As the division’s Assistant Director Mike Santucci recently observed, “The purpose of our easement program — and its growth — are rooted (in Virginia’s forests).” Yet the program’s success in so few years seems grounded as well in the ease and dedication with which VDOF foresters approach their work, readily earning the trust of those they serve.
In 2009, Doug and Norma Epley became one of the first Virginia families to sign a VDOF easement on their 50 acres of forestland on a spur ridge just below Hazel Mountain in Rappahannock County.
Back in 1965, when Doug’s Dad bought the land, it was still being farmed all the way to a shared boundary with the Shenandoah National Park. As a child, Doug loved the view up and wondered if he would ever build a home on that spot. When he and Norma inherited the land, the forest with American chestnut saplings and their fascination with black bears was important to them. These characteristics led them to the decision to protect the land under conservation easement to protect it from future development and conserve what they loved most.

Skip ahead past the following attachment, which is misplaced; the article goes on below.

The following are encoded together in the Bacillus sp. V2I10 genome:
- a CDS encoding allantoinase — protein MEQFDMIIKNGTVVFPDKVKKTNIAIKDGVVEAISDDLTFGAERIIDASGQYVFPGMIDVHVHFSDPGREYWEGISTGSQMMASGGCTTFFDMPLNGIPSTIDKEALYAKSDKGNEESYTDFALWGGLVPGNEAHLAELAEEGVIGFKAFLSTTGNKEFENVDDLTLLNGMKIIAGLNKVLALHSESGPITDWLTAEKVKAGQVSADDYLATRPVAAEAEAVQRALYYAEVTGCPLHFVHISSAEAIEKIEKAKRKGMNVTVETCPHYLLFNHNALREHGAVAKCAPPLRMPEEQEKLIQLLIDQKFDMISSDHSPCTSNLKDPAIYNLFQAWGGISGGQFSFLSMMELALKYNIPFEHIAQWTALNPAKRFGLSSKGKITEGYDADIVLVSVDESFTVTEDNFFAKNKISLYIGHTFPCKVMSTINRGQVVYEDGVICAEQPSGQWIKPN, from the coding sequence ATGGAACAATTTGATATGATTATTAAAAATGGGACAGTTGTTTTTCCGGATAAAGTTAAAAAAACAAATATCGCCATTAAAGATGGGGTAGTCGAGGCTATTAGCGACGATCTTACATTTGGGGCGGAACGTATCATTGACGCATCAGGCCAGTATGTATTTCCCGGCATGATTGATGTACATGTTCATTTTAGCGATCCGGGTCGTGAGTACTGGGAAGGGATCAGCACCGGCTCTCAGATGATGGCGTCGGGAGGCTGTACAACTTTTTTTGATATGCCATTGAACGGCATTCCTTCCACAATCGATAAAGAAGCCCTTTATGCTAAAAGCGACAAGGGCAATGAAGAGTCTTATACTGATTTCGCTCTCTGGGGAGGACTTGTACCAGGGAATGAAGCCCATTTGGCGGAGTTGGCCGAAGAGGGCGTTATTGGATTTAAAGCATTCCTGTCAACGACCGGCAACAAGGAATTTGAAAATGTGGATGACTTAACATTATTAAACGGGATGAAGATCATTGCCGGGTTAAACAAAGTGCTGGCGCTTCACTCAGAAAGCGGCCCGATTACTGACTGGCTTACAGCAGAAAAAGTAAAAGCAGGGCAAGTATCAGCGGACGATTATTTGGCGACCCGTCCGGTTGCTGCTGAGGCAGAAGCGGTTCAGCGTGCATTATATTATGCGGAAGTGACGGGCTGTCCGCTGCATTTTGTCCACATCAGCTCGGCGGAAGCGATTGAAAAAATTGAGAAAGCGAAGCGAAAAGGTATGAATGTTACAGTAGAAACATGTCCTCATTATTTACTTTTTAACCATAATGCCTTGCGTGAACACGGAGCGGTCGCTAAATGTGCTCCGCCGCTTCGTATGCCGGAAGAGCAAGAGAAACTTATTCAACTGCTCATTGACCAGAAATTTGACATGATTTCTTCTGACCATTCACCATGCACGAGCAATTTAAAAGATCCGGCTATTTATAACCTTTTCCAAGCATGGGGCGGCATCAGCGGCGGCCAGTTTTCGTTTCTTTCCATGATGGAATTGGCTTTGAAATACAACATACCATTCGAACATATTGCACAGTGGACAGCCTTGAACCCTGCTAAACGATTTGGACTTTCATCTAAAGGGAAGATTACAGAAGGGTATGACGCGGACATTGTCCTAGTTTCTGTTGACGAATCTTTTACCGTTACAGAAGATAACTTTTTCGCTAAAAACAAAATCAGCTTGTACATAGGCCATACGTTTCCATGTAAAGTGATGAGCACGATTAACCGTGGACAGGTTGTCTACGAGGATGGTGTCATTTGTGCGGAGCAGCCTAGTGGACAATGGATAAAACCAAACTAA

On this land and at their residence in Annandale, the Epleys raise honeybees. Here, they are often visited by black bear attracted to those bees (the hives are protected) and to a nearby pond. Into this bucolic and rustic setting, the Epleys often invite Boy Scouts and Girl Scouts, and search and rescue teams, to camp out just as Doug’s Dad did before them.
Early on, the Epleys thought to make the land a tree farm and still have an old forest management plan for doing so. But then they saw that didn’t fit well with what they cared about most. A turning point came when the county asked why they weren’t logging. They sought guidance from Don Loock, the Rappahannock representative for the Piedmont Environmental Council at the time. He sent them to VDOF’s new easement program, where Santucci had been promoted as one of VDOF’s two conservation specialists.